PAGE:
FRANKFURT – The most widely used symbol for stories on the European Central Bank is now up for sale: The big blue euro sculpture outside the central bank’s former headquarters in Frankfurt.
The 14-meter-tall sculpture was erected along with the introduction of euro bank notes in 2001 and has weathered the financial and the sovereign debt crises. But now, it has simply become too expensive to maintain.
The iconic art piece by German artist Ottmar Hörl has been maintained by the non-profit organization Frankfurter Kultur Komitee for the past 21 year under the leadership of Manfred Pohl. Pohl said increasing vandalism and lack of sponsoring forced the committee’s decision to auction off the piece by this October.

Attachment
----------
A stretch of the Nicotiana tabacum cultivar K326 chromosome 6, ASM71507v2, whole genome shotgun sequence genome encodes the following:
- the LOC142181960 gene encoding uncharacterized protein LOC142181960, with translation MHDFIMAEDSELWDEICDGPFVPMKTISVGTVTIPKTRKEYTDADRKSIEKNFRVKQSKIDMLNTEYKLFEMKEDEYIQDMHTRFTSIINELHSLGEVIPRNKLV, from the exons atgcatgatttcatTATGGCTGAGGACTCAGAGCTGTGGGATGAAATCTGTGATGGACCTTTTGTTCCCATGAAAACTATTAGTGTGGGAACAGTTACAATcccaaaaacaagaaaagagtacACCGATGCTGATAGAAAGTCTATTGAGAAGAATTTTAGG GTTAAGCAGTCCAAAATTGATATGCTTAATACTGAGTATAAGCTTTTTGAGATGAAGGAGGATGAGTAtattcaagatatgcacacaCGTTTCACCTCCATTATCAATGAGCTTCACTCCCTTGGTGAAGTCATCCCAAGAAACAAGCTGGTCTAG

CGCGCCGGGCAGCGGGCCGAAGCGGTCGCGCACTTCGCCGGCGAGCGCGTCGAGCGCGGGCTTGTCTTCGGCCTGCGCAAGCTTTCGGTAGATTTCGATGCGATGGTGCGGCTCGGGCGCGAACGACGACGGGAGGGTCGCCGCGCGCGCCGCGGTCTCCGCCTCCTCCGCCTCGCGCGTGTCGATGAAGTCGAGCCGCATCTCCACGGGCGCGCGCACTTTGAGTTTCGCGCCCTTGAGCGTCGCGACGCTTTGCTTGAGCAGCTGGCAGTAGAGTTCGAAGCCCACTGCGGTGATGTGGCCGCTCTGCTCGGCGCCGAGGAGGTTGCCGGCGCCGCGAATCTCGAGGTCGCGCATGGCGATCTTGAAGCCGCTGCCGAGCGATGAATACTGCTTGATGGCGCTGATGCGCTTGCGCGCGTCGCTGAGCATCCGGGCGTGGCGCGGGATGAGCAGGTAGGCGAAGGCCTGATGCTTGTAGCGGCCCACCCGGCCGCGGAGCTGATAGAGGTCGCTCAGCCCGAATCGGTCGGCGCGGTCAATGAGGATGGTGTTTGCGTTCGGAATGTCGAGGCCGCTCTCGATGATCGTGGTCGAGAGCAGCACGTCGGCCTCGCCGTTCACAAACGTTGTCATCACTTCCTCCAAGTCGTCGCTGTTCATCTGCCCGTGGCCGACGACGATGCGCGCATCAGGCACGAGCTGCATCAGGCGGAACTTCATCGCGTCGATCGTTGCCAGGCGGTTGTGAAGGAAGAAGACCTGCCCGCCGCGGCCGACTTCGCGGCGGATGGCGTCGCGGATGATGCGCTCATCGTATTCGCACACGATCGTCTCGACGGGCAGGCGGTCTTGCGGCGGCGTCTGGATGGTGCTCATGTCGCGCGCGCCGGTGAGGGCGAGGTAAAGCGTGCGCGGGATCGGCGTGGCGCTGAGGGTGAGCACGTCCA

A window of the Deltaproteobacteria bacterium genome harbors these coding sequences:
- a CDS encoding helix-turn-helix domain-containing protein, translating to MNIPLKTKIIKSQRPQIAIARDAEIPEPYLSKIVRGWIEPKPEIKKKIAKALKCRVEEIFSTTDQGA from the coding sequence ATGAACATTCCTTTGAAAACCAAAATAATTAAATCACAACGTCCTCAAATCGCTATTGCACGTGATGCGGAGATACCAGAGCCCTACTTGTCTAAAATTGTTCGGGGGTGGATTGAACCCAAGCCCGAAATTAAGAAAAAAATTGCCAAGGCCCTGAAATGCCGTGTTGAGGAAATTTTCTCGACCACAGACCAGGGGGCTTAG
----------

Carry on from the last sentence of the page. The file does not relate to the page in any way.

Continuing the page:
“We have contacted 110 banks over the past 12 months, and 90 didn’t even bother answering,” Pohl said.
The ECB, which has contributed €15,000 annually to maintenance, has also not been interested in boosting its support, and it didn’t attend a round-table in April that aimed to secure funding, Pohl said.
Pohl said his organization has already received expressed interest from numerous individuals and companies, however. So anyone who’s a big fan of the single currency and wants to acquire art, more information is here — but be aware that the sculpture weighs 50 tons.